Thursday, 22 June 2017

The North! The Dramaturgy!: Christopher Harrisson @ Edfringe 2017

The North! The North! 

Demonstration Room, Summerhall, 4 - 27 August 2017 (not 3 and 14), 17.50 (19:00), 14+

Written and performed by Christopher Harrisson | Directed by John Walton

Physical storytelling and animation merge in this dark, contemporary myth about Britain, identity and personal trauma from the writer of Edinburgh Fringe sell-out 64 Square. 

Presented amidst Brexit and the rise of extremism this surreal solo performance looks at how we mythologise where we live, the bad things that happen to us and the stories we make up in response. 

A graphic novel brought to life, The North! The North! takes its influence from Christopher Harrisson’s relationship to the north. Born in Yorkshire, Christopher had lived across the UK and is currently based in the south, in Bristol. 

What was the inspiration for this performance?

It’s been rattling around in my head for quite some time. To begin with, I wanted to make a show about the north of England. I grew up in Huddersfield, left to go to university when I was 18 and haven’t lived there since. I’m intrigued by the idea of regional identity, and the idea of being ‘Northern’ wasn’t really present until I went to university in the Brighton.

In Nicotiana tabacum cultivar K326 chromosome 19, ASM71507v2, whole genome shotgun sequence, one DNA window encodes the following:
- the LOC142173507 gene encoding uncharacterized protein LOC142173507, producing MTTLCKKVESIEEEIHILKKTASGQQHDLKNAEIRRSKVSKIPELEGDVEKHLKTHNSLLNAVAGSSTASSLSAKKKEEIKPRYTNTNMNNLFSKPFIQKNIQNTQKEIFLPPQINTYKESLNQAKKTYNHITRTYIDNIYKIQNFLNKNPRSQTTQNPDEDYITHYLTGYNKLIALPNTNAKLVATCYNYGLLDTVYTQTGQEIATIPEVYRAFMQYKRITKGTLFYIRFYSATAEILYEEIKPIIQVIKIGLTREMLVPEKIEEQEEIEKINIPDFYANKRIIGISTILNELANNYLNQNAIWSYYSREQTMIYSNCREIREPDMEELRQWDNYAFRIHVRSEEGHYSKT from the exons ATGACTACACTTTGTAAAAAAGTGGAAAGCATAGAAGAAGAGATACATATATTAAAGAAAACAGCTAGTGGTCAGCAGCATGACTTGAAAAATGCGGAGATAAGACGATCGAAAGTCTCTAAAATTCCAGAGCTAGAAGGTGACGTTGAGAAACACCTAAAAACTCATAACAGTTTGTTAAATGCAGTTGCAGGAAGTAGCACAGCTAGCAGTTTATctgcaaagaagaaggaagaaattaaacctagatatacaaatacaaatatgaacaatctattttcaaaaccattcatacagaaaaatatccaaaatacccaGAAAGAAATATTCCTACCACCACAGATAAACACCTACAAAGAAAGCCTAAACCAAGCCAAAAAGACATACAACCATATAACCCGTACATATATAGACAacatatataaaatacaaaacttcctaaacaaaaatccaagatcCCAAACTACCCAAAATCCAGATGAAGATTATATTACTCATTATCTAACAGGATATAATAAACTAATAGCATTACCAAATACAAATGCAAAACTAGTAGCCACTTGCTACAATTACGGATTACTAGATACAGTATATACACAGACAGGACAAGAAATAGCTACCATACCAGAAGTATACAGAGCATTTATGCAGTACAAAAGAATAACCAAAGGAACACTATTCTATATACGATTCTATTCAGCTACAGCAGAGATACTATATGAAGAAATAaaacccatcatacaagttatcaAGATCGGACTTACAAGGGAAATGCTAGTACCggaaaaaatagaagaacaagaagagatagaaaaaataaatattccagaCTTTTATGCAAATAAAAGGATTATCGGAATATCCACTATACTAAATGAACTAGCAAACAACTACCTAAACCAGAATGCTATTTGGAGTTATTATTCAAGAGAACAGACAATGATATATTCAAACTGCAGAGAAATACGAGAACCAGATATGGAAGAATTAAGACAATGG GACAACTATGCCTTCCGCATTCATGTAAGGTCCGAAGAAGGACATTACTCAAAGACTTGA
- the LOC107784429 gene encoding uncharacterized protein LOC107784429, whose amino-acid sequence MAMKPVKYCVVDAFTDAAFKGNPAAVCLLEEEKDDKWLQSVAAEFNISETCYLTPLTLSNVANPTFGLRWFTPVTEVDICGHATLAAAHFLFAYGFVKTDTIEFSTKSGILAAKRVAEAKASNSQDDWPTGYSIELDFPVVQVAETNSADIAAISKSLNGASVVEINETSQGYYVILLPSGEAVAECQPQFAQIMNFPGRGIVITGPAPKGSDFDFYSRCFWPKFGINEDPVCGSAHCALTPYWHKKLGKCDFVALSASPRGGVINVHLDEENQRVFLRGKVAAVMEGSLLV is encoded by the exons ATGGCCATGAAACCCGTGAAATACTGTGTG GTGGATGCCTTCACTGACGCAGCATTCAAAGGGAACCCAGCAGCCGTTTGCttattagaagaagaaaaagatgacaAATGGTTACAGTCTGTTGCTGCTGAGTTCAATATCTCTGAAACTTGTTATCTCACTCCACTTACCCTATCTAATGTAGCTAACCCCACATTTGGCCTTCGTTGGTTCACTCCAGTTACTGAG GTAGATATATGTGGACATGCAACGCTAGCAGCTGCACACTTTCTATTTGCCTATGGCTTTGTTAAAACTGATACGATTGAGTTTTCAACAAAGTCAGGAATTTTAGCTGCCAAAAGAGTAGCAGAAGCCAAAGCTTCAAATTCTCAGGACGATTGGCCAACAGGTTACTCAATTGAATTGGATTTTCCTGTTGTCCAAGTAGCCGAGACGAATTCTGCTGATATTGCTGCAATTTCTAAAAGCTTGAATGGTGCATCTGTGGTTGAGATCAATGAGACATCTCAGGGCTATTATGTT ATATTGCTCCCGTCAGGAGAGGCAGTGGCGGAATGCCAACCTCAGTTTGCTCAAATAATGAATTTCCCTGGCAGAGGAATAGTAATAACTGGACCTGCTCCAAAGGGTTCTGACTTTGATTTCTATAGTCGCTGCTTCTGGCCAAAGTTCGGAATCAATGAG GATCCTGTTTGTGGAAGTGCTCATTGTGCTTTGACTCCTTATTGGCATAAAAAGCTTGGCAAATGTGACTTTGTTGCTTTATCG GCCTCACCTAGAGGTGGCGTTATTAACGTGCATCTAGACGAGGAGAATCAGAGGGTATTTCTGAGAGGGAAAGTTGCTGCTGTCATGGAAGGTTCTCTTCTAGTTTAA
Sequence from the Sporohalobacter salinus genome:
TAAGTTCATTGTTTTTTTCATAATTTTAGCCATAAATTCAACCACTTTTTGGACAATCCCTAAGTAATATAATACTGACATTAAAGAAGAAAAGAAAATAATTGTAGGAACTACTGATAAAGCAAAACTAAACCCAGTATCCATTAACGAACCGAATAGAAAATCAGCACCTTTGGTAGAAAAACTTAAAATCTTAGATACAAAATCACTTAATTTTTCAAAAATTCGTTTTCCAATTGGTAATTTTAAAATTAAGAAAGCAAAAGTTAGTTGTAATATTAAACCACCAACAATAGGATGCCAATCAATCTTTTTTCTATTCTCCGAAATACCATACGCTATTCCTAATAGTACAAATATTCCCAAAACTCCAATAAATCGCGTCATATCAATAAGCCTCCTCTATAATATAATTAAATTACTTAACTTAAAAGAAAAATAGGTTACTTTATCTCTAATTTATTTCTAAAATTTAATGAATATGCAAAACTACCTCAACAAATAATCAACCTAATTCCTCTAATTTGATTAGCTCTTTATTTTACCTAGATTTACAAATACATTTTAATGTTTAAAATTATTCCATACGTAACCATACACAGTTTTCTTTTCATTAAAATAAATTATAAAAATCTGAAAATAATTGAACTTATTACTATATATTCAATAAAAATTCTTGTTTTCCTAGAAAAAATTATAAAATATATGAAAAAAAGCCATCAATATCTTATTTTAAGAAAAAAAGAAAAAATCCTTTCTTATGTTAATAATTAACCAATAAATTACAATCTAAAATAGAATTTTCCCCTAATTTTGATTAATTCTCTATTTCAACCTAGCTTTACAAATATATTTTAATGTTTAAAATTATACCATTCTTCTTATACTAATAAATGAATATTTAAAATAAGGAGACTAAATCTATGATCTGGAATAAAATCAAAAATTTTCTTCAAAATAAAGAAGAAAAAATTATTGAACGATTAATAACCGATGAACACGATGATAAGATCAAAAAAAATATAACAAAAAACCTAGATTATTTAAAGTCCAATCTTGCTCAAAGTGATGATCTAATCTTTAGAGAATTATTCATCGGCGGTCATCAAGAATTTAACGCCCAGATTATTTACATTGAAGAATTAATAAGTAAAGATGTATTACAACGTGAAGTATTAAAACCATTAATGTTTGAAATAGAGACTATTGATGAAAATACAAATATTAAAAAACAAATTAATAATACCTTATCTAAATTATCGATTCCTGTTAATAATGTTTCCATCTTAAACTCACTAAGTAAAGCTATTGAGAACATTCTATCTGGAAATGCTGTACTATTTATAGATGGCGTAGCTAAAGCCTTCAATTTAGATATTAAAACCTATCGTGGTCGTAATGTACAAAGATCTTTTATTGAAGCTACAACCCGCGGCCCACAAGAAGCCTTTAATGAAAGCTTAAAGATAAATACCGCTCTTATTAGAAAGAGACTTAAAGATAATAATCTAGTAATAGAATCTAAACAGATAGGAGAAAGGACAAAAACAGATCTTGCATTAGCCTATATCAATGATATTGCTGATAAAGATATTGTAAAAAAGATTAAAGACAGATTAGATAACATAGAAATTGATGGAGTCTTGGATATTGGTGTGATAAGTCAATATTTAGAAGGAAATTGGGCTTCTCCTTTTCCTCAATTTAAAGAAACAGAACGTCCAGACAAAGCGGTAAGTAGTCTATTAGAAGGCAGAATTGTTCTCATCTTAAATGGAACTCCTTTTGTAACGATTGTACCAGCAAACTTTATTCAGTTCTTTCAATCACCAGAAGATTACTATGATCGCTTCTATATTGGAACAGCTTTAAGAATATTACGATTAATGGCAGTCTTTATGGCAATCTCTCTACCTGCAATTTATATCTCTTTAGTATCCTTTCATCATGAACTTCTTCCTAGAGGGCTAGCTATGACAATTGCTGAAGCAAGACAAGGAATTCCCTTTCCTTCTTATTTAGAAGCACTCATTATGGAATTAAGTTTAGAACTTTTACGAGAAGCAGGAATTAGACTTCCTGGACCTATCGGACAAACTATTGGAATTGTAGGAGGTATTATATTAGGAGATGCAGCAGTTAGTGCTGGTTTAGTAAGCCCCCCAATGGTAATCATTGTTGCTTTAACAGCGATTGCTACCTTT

I’m a bit obsessed with mythology and magical realist literature, so I wanted to see if there was something in the exploration of this theme through a mythic lens. With the EU referendum, I noticed there were lots of ‘Britains’ being talked about, specifically lots of ‘Englands’: the England being lauded in London was not the same as that being mourned in Barnsley. 
It’s hard to make a compelling and dramatic story about a theme on its own so in exploring narrative building as a response to trauma – personal, social and economic- came the story of a young man, exiled from the north, making sense of historic, traumatic events by constructing a huge and mythic narrative.

Is performance still a good space for the public discussion of ideas? 

I think there’s something important about a shared space, and the immediacy of performance encourages an emotional engagement with the discussion at hand. I don’t know if many people are convinced of a diametrically opposite view to what they already hold, but by placing big concepts in a very human realm, it possibly goes someway to opening up the possibility of other views, thoughts and experiences.

How did you become interested in making performance?

I have been interested in performance and storytelling since childhood. The drift into the world of theatre-making (as opposed to acting or directing as a discrete discipline) came at university and continued to germinate at the Lecoq school in Paris, where I trained for two years. 

My specific interests in the massively broad field of ‘performance’ shift frequently, but one of the things I’m most excited about with it is how multi-disciplinary it is. I feel like I become newly interested in making performance on a regular basis.